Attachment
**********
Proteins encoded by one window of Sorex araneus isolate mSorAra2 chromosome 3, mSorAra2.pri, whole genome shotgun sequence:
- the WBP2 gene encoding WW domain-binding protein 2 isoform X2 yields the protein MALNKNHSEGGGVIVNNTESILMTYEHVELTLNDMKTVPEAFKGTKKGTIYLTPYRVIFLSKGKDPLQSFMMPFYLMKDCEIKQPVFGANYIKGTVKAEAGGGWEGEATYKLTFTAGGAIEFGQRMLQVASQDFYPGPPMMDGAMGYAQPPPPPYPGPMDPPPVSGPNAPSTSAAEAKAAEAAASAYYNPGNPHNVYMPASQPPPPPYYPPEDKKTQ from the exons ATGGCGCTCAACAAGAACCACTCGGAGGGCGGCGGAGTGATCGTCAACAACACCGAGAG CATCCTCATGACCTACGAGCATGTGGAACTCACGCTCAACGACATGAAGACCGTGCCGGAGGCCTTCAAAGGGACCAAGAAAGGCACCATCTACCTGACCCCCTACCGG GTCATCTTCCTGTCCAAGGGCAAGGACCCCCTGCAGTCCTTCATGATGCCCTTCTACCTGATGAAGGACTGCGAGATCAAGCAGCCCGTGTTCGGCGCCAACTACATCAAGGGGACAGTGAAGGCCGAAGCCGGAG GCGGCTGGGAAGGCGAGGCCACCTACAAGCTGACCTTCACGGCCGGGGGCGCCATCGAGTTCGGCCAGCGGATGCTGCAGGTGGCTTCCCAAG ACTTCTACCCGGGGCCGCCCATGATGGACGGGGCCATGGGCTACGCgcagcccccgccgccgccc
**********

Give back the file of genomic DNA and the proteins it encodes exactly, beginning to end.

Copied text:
Proteins encoded by one window of Sorex araneus isolate mSorAra2 chromosome 3, mSorAra2.pri, whole genome shotgun sequence:
- the WBP2 gene encoding WW domain-binding protein 2 isoform X2 yields the protein MALNKNHSEGGGVIVNNTESILMTYEHVELTLNDMKTVPEAFKGTKKGTIYLTPYRVIFLSKGKDPLQSFMMPFYLMKDCEIKQPVFGANYIKGTVKAEAGGGWEGEATYKLTFTAGGAIEFGQRMLQVASQDFYPGPPMMDGAMGYAQPPPPPYPGPMDPPPVSGPNAPSTSAAEAKAAEAAASAYYNPGNPHNVYMPASQPPPPPYYPPEDKKTQ from the exons ATGGCGCTCAACAAGAACCACTCGGAGGGCGGCGGAGTGATCGTCAACAACACCGAGAG CATCCTCATGACCTACGAGCATGTGGAACTCACGCTCAACGACATGAAGACCGTGCCGGAGGCCTTCAAAGGGACCAAGAAAGGCACCATCTACCTGACCCCCTACCGG GTCATCTTCCTGTCCAAGGGCAAGGACCCCCTGCAGTCCTTCATGATGCCCTTCTACCTGATGAAGGACTGCGAGATCAAGCAGCCCGTGTTCGGCGCCAACTACATCAAGGGGACAGTGAAGGCCGAAGCCGGAG GCGGCTGGGAAGGCGAGGCCACCTACAAGCTGACCTTCACGGCCGGGGGCGCCATCGAGTTCGGCCAGCGGATGCTGCAGGTGGCTTCCCAAG ACTTCTACCCGGGGCCGCCCATGATGGACGGGGCCATGGGCTACGCgcagcccccgccgccgccc